What are diabetic neuropathies?
Diabetic neuropathies are a family of nerve disorders caused by diabetes. People with diabetes can, over time, develop nerve damage throughout the body. Some people with nerve damage have no symptoms. Others may have symptoms such as pain, tingling, or numbness—loss of feeling—in the hands, arms, feet, and legs. Nerve problems can occur in every organ system, including the digestive tract, heart, and sex organs.
About 60 to 70 percent of people with diabetes have some form of neuropathy. People with diabetes can develop nerve problems at any time, but risk rises with age and longer duration of diabetes. The highest rates of neuropathy are among people who have had diabetes for at least 25 years. Diabetic neuropathies also appear to be more common in people who have problems controlling their blood glucose, also called blood sugar, as well as those with high levels of blood fat and blood pressure and those who are overweight.
What causes diabetic neuropathies?
The causes are probably different for different types of diabetic neuropathy. Researchers are studying how prolonged exposure to high blood glucose causes nerve damage. Nerve damage is likely due to a combination of factors:
metabolic factors, such as high blood glucose, long duration of diabetes, abnormal blood fat levels, and possibly low levels of insulin
neurovascular factors, leading to damage to the blood vessels that carry oxygen and nutrients to nerves
autoimmune factors that cause inflammation in nerves
mechanical injury to nerves, such as carpal tunnel syndrome
inherited traits that increase susceptibility to nerve disease
lifestyle factors, such as smoking or alcohol use
What are the symptoms of diabetic neuropathies?
Symptoms depend on the type of neuropathy and which nerves are affected. Some people with nerve damage have no symptoms at all. For others, the first symptom is often numbness, tingling, or pain in the feet. Symptoms are often minor at first, and because most nerve damage occurs over several years, mild cases may go unnoticed for a long time. Symptoms can involve the sensory, motor, and autonomic—or involuntary—nervous systems. In some people, mainly those with focal neuropathy, the onset of pain may be sudden and severe.
Symptoms of nerve damage may include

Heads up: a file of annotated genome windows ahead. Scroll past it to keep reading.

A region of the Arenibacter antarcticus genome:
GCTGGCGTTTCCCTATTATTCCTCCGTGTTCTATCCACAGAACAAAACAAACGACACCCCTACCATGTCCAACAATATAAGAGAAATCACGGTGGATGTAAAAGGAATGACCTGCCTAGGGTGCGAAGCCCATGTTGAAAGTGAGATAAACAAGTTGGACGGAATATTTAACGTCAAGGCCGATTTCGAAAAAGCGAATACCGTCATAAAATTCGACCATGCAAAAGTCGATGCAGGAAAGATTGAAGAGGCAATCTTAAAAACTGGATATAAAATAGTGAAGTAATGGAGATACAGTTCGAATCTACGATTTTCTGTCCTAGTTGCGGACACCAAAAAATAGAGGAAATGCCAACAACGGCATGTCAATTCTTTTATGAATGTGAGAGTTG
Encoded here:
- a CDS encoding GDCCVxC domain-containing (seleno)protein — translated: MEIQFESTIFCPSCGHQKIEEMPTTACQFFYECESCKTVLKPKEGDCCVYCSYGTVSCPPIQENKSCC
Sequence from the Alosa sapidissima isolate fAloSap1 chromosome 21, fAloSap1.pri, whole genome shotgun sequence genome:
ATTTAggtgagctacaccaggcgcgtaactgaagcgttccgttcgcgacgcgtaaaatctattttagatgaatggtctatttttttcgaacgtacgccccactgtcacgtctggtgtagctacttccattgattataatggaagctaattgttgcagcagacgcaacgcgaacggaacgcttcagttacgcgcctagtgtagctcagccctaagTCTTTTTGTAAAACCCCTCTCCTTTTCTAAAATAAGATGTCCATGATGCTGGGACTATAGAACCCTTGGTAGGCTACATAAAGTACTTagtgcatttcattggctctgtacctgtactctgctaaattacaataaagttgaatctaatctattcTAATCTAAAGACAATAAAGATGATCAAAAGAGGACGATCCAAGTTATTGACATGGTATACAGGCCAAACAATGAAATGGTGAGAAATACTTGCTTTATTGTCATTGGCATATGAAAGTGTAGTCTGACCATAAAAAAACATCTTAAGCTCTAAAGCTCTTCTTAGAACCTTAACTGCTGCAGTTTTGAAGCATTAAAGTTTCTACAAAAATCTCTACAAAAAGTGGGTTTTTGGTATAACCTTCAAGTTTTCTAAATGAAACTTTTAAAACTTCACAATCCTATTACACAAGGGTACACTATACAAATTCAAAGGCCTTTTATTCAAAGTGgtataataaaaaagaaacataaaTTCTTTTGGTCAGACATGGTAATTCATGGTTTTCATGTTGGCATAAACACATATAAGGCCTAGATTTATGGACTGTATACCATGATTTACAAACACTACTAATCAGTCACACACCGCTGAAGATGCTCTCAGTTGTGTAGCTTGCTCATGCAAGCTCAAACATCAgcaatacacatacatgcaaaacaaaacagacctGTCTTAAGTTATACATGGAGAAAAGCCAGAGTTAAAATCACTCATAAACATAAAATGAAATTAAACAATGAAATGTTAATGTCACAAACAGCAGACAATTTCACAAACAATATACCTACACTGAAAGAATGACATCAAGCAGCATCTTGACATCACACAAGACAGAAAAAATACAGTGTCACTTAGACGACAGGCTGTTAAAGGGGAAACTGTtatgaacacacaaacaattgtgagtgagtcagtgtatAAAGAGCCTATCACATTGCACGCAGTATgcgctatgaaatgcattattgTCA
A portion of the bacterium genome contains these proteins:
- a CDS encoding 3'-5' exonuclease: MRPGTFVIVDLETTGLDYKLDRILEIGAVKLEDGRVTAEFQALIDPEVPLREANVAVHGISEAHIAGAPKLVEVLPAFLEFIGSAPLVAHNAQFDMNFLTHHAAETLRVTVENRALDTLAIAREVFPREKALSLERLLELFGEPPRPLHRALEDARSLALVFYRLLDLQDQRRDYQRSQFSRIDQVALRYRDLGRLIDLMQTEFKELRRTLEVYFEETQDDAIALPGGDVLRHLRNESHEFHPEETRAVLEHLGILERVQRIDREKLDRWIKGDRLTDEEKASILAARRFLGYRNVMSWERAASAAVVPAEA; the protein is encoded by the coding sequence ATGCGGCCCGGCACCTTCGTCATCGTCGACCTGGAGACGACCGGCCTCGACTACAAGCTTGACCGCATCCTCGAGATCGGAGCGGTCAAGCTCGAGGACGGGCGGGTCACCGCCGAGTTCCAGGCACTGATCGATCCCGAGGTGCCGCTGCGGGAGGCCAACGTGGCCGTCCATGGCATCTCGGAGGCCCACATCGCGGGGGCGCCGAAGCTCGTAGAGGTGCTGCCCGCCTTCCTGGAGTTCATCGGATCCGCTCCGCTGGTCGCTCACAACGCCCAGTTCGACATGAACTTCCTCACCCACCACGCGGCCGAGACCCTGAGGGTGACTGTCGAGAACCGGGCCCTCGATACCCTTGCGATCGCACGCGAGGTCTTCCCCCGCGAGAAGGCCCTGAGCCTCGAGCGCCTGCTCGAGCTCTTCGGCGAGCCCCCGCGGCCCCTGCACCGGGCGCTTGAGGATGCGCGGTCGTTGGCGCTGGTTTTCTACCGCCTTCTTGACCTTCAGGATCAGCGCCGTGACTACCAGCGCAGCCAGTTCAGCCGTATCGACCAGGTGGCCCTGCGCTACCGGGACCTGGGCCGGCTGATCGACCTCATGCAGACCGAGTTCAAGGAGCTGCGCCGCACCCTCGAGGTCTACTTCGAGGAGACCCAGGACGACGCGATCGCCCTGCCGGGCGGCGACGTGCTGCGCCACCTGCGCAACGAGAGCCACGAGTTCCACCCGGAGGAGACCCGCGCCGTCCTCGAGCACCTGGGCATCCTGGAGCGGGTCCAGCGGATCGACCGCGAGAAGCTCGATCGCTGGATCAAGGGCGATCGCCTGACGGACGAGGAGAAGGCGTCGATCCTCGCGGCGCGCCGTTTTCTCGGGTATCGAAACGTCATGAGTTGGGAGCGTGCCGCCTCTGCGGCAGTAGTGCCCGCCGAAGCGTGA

numbness, tingling, or pain in the toes, feet, legs, hands, arms, and fingers
wasting of the muscles of the feet or hands
indigestion, nausea, or vomiting
diarrhea or constipation
dizziness or faintness due to a drop in blood pressure after standing or sitting up
problems with urination
erectile dysfunction in men or vaginal dryness in women
Symptoms that are not due to neuropathy, but often accompany it, include weight loss and depression.
What are the types of diabetic neuropathy?
Diabetic neuropathy can be classified as peripheral, autonomic, proximal, or focal. Each affects different parts of the body in various ways.
Peripheral neuropathy, the most common type of diabetic neuropathy, causes pain or loss of feeling in the toes, feet, legs, hands, and arms.
Autonomic neuropathy causes changes in digestion, bowel and bladder function, sexual response, and perspiration. It can also affect the nerves that serve the heart and control blood pressure, as well as nerves in the lungs and eyes. Autonomic neuropathy can also cause hypoglycemia unawareness, a condition in which people no longer experience the warning symptoms of low blood glucose levels.
Proximal neuropathy causes pain in the thighs, hips, or buttocks and leads to weakness in the legs.
Focal neuropathy results in the sudden weakness of one nerve or a group of nerves, causing muscle weakness or pain. Any nerve in the body can be affected. Neuropathy Affects Nerves Throughout the Body
Peripheral neuropathy affects
Autonomic neuropathy affects
heart and blood vessels
Proximal neuropathy affects
Focal neuropathy affects
pelvis and lower back
What is peripheral neuropathy?
Peripheral neuropathy, also called distal symmetric neuropathy or sensorimotor neuropathy, is nerve damage in the arms and legs. Your feet and legs are likely to be affected before your hands and arms. Many people with diabetes have signs of neuropathy that a doctor could note but feel no symptoms themselves. Symptoms of peripheral neuropathy may include
numbness or insensitivity to pain or temperature
a tingling, burning, or prickling sensation
sharp pains or cramps
extreme sensitivity to touch, even light touch
loss of balance and coordination
These symptoms are often worse at night.
Peripheral neuropathy affects the nerves in your toes, feet, legs, hands, and arms.
Peripheral neuropathy may also cause muscle weakness and loss of reflexes, especially at the ankle, leading to changes in the way a person walks. Foot deformities, such as hammertoes and the collapse of the midfoot, may occur. Blisters and sores may appear on numb areas of the foot because pressure or injury goes unnoticed. If foot injuries are not treated promptly, the infection may spread to the bone, and the foot may then have to be amputated. Some experts estimate that half of all such amputations are preventable if minor problems are caught and treated in time.
What is autonomic neuropathy?
Autonomic neuropathy affects the nerves that control the heart, regulate blood pressure, and control blood glucose levels. Autonomic neuropathy also affects other internal organs, causing problems with digestion, respiratory function, urination, sexual response, and vision. In addition, the system that restores blood glucose levels to normal after a hypoglycemic episode may be affected, resulting in loss of the warning symptoms of hypoglycemia.
Autonomic neuropathy affects the nerves in your heart, stomach, intestines, bladder, sex organs, sweat glands, eyes, and lungs.